Renting is a significantly common practice nowadays. This trend occurs due to the state of the real estate market, where many consider it more affordable to rent their homes instead. Another factor is that large cities are packed full of apartment renters, while many homeowners live on the outskirts in the suburbs. For those with city jobs, they find it more convenient to live in apartment rentals instead.
What most renters don’t realize is that apartment rent can be negotiable. Of course, landlords aren’t likely to give a deal for no reason. You’re going to have to give something in return. To do that, you have to think like a landlord. What might landlords cherish that could be worth actual money in their eyes? This could be anything that will save them time, hassle, or stress, or money.
The following are some conditions that you can use to negotiate your apartment rent:
Being a negotiator
Whether you’re a new tenant or an existing tenant, there are some basic negotiation tactics you should have to make sure you get what you want out of the deal. For starters, don’t negotiate over the phone or via email or text. This is an easy copout for landlords, who will not give in to your demands. Instead, go in person and get what you want.
A good negotiator is always positive of the exact outcome they are looking for, and they must be prepared with their alternatives as well. A perfect negotiation does not have a winner and a loser, but rather has two winners. It should be the solution with the best possible outcome for both parties. In order for that to occur, you must have a deep understanding of what you will accept and will not accept during the negotiation.
Know your facts
During the negotiation process, come prepared with numbers and documents. You need to have a leg to stand on if you’re going to try to get money out of your landlord. Remember, this is a business for them as much as it is an expense for you. You need to prove to them why you deserve the rent decrease or rent freeze that you’re asking for.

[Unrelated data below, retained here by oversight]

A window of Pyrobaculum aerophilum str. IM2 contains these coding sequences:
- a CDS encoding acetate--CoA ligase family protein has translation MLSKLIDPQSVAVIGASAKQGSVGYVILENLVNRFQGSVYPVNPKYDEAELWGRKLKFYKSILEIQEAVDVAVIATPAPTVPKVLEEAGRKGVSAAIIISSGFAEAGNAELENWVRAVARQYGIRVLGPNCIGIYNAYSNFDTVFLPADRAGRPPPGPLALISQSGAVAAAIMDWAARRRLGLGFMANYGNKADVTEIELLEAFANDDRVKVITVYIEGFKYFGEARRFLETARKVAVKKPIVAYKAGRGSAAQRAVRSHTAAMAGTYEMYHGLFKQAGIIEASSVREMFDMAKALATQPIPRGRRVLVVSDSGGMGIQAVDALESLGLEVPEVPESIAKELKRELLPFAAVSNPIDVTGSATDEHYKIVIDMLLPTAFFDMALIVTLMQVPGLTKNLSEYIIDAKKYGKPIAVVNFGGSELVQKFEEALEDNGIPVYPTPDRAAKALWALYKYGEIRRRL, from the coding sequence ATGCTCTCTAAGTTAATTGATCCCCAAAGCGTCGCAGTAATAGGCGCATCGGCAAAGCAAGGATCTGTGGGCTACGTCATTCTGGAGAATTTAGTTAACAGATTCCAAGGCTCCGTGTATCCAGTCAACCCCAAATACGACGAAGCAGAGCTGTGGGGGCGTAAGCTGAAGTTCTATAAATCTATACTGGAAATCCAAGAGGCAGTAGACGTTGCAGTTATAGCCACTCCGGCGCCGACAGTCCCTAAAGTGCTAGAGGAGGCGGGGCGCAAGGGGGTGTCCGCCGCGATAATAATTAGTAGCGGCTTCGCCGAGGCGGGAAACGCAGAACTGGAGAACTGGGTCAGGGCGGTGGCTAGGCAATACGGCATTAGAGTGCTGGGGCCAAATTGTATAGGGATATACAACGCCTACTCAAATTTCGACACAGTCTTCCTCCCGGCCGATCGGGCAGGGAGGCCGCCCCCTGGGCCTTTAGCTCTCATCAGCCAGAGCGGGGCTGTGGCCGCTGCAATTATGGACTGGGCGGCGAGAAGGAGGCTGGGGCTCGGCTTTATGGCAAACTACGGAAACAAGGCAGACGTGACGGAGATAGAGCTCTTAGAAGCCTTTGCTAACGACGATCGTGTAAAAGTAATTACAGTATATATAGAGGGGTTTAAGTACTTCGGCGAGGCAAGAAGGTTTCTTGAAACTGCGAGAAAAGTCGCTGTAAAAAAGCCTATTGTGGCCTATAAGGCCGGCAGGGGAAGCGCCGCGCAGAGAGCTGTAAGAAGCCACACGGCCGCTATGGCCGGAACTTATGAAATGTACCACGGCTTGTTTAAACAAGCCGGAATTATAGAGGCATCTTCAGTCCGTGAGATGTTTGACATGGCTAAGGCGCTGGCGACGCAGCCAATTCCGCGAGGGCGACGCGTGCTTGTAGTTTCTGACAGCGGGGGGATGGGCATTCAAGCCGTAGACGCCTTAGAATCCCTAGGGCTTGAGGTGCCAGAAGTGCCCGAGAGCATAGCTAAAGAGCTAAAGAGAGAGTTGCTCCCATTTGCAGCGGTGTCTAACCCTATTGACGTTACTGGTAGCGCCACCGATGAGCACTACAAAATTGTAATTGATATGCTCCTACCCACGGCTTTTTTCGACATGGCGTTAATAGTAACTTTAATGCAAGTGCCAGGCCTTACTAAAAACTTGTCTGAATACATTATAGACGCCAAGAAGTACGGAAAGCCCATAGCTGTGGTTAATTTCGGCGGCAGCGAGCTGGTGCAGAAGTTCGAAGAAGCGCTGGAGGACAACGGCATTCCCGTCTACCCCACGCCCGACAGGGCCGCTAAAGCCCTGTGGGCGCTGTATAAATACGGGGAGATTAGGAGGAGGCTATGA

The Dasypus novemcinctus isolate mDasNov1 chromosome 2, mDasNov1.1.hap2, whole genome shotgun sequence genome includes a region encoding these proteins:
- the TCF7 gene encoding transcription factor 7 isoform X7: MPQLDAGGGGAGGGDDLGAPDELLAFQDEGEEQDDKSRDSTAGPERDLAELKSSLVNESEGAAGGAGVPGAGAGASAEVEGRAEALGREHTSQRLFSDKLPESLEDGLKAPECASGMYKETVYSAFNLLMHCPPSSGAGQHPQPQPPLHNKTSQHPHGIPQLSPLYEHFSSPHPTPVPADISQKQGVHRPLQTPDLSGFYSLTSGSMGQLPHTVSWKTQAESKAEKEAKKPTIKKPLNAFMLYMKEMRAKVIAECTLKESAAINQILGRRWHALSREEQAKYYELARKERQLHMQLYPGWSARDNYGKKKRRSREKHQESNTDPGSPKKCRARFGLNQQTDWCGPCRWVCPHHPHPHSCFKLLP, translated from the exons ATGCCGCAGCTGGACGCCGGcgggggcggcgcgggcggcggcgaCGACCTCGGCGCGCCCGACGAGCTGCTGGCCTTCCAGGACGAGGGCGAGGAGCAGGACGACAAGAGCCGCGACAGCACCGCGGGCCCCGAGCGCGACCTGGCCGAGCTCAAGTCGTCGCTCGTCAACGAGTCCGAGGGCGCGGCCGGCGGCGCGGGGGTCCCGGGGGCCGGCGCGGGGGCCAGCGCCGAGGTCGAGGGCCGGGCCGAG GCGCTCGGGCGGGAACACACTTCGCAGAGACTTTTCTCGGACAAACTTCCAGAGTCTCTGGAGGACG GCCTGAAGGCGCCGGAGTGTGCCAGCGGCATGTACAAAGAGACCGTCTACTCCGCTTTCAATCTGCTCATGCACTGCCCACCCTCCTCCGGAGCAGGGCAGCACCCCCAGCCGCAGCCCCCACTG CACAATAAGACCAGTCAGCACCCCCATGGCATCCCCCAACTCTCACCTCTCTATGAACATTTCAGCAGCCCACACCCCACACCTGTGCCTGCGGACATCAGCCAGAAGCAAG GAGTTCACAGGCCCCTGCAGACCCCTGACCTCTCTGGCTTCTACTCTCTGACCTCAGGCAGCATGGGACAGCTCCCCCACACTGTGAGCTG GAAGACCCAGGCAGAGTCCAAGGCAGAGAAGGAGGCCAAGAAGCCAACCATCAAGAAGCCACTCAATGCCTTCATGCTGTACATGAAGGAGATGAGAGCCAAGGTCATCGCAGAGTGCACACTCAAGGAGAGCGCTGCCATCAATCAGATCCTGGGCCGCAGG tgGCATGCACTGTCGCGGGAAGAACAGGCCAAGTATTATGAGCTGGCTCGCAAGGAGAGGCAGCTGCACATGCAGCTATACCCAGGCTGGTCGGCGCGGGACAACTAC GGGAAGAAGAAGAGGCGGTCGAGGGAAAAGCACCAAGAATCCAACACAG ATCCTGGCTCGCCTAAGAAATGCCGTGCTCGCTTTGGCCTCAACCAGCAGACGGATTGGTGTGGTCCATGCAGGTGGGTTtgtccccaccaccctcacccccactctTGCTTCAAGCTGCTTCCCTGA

Have statistics from the area, along with the rent rates of comparable units nearby. Know your own credit score, get references from your previous landlords, and obtain copies of your rent payment record. Compile any other information you can find to solidify your case.
Offer several months upfront
If you’re able to pay several months of rent upfront, the landlord might be happy to have the hassle of your rent cheque off their back. As a result, they might reduce the cost of your rent. Remember that it’s a negotiation. You will provide several months (three or six, for instance) in return for a discount on your rent. Otherwise, you will provide rent on the first of the month like everyone else.
In apartments that allow pets, they may have included a pet incident fee in the rent. But if you don’t have a pet, then you could argue that you should be exempt from such a fee, as you are essentially ensuring that their apartment is safe from any pet-related damage.
Come up with a number that you think is fair. The landlord may say no outright, but they may negotiate a slightly lower amount instead, which will likely still be worth it. Don’t be afraid to counteroffer though. If you think it’s worth $75 and they offer $25, see what they say about $50.
If you don’t own a car but are entitled a parking spot, you could rent your spot back to your landlord for decreased rent rate. The landlord can then charge someone else who may need the extra spot, and you get a discount on your rent.
Alternatively, your landlord my prefer to have you do the deal directly with the other tenant. As long as they allow you to charge a fee for the parking spot, you’re winning. If you would rather not have the hassle, suggest to your landlord that he could rent your spot out for more than you are asking off your rent. This may speak to their greedy side and get you out of having to be a part of the deal.
If you think you could get your friends to move into the same building or complex, mention it to your landlord. See if you can get a credit on a portion of one month’s rent for each successful referral. It may not be a long-term solution, but it could end up putting a little extra cash in your pocket.